In early September, IBEW 1245 members from the Sacramento Municipal Utility District (SMUD) and the Western Area Power Administration (WAPA) teamed up for a joint “Train-the-Trainer” program on transmission tower climbing and rescue techniques. While SMUD is a municipal utility, and WAPA is federal (part of the Department of Energy), both are represented by IBEW 1245, and the two groups occasionally come together to hold trainings, share best practices and exchange the latest information.
The two-day “Train-the Trainer” course, which took place at SMUD’s Sacramento Power Academy, involved one day of classroom instruction and one day of equipment inspection, climbing, and rescue.
As one of WAPA’s fall protection specialists, Elverta-based Lineman James Hill served as the lead trainer for the course. Hill, who is certified to train people in climbing on transmission structures, was tasked with certifying some of SMUD’s foremen, so that they, in turn, could then train their crews on these life-saving techniques.
Hill believes that bringing SMUD and WAPA together for these types of trainings creates better, more predictable outcomes for all involved – both in the classroom and out in the field.
“The combined cooperation between the two utilities makes sure that everybody stays compliant with the OSHA standards on climbing and rescue,” he told the Utility Reporter.
The Occupational Safety and Health Administration (OSHA) requires tower workers to be recertified annually – and for good reason.
“If somebody gets hurt or injured on the tower or structure — whether it be a wood pole, aid structure, or lattice tower — we need to know all the different techniques of getting somebody down to the ground safely to start performing first aid or CPR,” explained SMUD Towel Patrolman Kyle Martin, one of the Train-the-Trainer attendees.
Fortunately, at the time of the training, the attendees had not needed to use the rescue techniques they were brushing up on. But they all understood the importance of being up-to-date on the latest safety guidance. For example, in 2015, OSHA made one big change to safety protocols for linemen and their crews: now, when climbing transmission towers, they must always be attached once they are more than four feet off the ground. While it is not always easy learning new ways of doing things, IBEW 1245 members understand the importance of safety on the job, first and foremost.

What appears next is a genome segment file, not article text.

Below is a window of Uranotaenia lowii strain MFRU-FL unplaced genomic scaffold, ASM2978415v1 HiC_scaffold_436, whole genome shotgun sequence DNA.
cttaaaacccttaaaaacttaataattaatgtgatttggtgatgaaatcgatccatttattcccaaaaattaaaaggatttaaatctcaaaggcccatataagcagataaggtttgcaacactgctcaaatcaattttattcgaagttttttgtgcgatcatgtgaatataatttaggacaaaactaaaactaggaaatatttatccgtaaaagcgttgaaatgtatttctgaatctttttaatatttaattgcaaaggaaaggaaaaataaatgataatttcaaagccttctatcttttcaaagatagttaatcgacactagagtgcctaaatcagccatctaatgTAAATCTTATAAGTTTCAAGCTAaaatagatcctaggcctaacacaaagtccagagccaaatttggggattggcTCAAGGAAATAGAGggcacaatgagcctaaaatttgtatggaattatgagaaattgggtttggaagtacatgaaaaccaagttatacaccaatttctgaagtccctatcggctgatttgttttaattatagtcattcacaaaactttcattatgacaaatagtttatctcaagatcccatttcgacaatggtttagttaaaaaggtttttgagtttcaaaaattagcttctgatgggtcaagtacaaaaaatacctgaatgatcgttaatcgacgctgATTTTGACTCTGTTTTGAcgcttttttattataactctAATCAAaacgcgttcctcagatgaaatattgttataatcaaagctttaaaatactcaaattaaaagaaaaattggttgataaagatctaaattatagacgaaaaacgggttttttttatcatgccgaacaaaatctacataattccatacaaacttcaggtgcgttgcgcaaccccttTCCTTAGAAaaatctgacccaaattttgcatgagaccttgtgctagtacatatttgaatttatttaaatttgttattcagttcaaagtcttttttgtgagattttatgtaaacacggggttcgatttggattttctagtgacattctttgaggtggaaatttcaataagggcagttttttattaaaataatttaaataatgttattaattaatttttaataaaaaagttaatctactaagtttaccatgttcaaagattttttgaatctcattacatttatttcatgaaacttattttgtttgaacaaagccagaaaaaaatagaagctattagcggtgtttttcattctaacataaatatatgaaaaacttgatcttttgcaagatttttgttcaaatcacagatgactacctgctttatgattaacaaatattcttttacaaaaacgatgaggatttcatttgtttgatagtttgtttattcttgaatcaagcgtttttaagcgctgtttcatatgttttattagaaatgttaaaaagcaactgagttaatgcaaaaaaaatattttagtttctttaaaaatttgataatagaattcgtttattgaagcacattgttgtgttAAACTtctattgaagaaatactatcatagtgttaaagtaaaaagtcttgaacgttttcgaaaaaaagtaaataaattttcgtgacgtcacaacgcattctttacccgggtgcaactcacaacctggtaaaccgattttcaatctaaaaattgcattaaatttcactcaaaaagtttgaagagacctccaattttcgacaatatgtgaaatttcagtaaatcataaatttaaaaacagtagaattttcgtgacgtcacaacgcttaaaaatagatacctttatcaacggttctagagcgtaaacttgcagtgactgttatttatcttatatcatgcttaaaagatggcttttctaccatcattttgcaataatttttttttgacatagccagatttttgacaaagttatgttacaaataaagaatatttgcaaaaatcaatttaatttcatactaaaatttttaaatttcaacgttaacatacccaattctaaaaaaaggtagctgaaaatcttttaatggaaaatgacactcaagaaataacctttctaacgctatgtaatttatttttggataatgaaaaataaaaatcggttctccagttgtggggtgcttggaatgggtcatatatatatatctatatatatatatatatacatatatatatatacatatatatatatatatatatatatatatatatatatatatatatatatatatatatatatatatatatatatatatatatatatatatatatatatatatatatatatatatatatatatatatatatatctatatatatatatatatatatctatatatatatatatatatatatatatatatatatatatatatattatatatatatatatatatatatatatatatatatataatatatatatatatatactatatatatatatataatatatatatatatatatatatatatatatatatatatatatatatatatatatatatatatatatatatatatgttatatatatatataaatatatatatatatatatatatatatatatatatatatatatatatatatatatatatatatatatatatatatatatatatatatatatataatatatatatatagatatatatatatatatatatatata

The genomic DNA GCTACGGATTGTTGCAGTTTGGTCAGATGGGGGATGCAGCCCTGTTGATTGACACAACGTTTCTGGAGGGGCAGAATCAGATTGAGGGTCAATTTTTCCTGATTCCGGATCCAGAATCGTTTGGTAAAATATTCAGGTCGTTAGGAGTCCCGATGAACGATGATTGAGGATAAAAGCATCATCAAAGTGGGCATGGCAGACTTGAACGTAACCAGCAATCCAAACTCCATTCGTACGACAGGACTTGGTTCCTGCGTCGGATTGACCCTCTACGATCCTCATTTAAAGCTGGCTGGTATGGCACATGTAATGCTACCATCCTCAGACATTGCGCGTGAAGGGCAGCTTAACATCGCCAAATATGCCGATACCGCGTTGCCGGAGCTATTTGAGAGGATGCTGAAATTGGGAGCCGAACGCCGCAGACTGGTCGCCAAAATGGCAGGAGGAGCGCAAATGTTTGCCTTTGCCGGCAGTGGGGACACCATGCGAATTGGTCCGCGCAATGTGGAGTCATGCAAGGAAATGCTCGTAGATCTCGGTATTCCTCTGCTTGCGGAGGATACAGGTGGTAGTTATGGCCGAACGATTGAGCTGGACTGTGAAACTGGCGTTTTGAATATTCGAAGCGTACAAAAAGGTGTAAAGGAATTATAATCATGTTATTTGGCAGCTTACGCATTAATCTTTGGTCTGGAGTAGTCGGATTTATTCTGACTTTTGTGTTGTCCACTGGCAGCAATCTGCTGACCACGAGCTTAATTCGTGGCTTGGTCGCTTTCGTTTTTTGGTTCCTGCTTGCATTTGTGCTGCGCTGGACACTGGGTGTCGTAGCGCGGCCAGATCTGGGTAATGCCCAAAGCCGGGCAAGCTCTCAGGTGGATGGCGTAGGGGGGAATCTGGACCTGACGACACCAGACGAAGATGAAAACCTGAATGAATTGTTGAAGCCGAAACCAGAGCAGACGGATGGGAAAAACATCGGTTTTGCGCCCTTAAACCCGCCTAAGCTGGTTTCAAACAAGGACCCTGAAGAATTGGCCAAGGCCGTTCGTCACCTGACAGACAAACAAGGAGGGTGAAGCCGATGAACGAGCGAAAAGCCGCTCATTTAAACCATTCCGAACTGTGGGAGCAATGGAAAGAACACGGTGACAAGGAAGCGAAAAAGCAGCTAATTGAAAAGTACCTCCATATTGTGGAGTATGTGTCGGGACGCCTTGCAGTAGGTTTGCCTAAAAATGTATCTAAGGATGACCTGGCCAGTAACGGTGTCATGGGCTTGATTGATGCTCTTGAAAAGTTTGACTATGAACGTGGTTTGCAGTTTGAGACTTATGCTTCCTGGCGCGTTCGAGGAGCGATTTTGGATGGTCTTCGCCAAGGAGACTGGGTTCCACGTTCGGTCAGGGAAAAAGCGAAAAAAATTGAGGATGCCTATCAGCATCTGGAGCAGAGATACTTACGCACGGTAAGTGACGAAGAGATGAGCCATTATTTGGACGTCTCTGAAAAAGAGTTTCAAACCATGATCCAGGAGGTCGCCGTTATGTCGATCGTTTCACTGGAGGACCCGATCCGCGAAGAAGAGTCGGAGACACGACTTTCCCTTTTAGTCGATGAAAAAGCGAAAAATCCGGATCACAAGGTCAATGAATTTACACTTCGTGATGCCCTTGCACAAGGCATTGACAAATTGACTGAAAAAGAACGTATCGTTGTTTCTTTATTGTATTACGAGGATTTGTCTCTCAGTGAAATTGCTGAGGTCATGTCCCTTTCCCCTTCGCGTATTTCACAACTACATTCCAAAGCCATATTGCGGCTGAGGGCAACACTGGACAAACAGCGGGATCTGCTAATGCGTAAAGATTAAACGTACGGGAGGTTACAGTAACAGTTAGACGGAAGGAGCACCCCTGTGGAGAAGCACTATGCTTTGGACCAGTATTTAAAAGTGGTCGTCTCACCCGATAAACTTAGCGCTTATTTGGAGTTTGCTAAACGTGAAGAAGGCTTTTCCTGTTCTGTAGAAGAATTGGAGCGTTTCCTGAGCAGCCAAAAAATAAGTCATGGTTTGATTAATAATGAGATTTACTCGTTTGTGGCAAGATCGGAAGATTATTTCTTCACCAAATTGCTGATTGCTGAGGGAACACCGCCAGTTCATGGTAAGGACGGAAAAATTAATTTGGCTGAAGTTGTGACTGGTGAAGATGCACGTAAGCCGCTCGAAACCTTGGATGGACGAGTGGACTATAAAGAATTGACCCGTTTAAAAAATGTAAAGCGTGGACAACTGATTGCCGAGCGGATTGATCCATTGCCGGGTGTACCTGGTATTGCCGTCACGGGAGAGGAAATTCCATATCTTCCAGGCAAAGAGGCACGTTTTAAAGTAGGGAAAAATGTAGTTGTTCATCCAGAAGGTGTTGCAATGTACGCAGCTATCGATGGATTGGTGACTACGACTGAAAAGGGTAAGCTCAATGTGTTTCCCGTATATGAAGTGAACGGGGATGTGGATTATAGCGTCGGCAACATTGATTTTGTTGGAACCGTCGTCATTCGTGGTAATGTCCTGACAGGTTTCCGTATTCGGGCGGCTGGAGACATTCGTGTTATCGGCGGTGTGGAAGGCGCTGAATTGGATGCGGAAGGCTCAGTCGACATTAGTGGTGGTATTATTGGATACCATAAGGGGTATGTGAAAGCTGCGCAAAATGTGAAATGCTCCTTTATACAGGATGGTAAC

“The old-school method is out,” explained Steve Hintze, a line construction foreman at SMUD who attended the annual Train-the-Trainer. “Hopefully, younger generations come up knowing this and that’s all they know; it’s 100% belt-on and they will be a lot safer.”
“Whether it be a rule change through OSHA or what have you, WAPA follows all of that fairly closely … and SMUD follows what WAPA does,” added Martin. “They’re experts in the transmission field, and they’re right next door to us… they’re a valuable resource, and that’s why we try and utilize them as much as possible.”
After the training, the attendees would be ready to train their crews. The Train-the-Trainer approach readies attendees to pass on their knowledge to others, so everyone gets trained efficiently and effectively.
“Next week I’ll bring my guys in and do this same training with them, so that they’re trained,” said Hintze. “Every year, we’re training a new group of linemen and apprentices to qualify for climbing towers and rescue on a tower.”
In addition to ensuring an emphasis on safety, the members explained some of the other ways the union has made big difference in their careers and lives.
“We’ve had good contracts throughout the years, it’s been a good thing,” said Martin.
“It would be hard not to tell you something good about the union. It ensures that I get to come to work and earn a fair wage and living to support my family,” said Hill. “Without union representation, that’s not a guarantee.”
Photos by John Storey